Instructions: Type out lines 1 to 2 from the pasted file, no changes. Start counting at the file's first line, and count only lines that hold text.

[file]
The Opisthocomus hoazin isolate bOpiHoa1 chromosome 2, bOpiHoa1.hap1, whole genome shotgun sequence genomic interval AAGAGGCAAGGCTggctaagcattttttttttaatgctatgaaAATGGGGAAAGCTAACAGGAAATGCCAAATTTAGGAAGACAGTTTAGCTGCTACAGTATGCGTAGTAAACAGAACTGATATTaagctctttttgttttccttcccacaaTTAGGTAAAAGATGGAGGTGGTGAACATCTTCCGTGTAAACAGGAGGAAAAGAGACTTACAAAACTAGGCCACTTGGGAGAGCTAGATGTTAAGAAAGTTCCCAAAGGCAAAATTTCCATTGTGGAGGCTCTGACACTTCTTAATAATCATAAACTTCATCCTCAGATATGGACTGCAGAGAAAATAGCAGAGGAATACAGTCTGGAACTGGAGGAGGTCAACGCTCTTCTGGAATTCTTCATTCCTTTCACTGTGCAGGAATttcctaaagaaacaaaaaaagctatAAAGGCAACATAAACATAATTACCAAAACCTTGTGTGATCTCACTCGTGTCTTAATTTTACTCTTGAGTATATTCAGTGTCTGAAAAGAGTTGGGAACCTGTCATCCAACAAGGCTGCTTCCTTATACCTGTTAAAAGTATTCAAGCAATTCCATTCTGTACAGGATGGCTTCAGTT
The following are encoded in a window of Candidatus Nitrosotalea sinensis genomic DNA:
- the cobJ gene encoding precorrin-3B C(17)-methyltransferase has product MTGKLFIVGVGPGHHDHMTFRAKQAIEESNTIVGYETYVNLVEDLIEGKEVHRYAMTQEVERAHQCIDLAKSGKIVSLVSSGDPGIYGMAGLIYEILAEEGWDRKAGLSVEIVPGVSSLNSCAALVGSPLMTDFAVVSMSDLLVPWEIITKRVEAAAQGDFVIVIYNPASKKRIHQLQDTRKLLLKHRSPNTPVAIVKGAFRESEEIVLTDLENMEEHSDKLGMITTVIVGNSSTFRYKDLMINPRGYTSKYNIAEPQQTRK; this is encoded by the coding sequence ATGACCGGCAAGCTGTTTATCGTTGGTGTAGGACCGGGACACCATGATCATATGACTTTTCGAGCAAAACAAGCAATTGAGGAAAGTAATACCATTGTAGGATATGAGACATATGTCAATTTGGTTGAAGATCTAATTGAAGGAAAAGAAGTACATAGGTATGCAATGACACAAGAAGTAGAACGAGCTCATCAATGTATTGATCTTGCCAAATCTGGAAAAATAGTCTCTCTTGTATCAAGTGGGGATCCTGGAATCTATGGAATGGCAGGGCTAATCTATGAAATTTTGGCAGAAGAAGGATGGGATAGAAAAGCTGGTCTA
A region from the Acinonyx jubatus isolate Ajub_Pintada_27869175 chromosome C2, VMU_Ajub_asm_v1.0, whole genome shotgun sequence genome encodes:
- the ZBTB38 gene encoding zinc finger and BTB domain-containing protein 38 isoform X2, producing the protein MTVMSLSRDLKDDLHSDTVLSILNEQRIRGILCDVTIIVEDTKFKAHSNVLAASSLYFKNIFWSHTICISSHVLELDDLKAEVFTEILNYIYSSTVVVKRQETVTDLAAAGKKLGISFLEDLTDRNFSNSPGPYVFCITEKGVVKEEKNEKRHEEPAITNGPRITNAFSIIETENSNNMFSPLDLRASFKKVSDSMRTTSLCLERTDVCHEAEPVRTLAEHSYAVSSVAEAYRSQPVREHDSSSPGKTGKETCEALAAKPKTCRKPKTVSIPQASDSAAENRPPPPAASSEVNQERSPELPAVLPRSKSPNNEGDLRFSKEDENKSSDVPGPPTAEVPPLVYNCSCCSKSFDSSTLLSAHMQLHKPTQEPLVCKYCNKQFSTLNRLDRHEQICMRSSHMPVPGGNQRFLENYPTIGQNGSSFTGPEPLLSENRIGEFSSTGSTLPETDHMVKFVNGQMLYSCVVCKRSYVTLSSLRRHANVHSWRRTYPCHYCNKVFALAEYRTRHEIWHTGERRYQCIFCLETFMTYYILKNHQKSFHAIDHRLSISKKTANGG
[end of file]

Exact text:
The Opisthocomus hoazin isolate bOpiHoa1 chromosome 2, bOpiHoa1.hap1, whole genome shotgun sequence genomic interval AAGAGGCAAGGCTggctaagcattttttttttaatgctatgaaAATGGGGAAAGCTAACAGGAAATGCCAAATTTAGGAAGACAGTTTAGCTGCTACAGTATGCGTAGTAAACAGAACTGATATTaagctctttttgttttccttcccacaaTTAGGTAAAAGATGGAGGTGGTGAACATCTTCCGTGTAAACAGGAGGAAAAGAGACTTACAAAACTAGGCCACTTGGGAGAGCTAGATGTTAAGAAAGTTCCCAAAGGCAAAATTTCCATTGTGGAGGCTCTGACACTTCTTAATAATCATAAACTTCATCCTCAGATATGGACTGCAGAGAAAATAGCAGAGGAATACAGTCTGGAACTGGAGGAGGTCAACGCTCTTCTGGAATTCTTCATTCCTTTCACTGTGCAGGAATttcctaaagaaacaaaaaaagctatAAAGGCAACATAAACATAATTACCAAAACCTTGTGTGATCTCACTCGTGTCTTAATTTTACTCTTGAGTATATTCAGTGTCTGAAAAGAGTTGGGAACCTGTCATCCAACAAGGCTGCTTCCTTATACCTGTTAAAAGTATTCAAGCAATTCCATTCTGTACAGGATGGCTTCAGTT
The following are encoded in a window of Candidatus Nitrosotalea sinensis genomic DNA: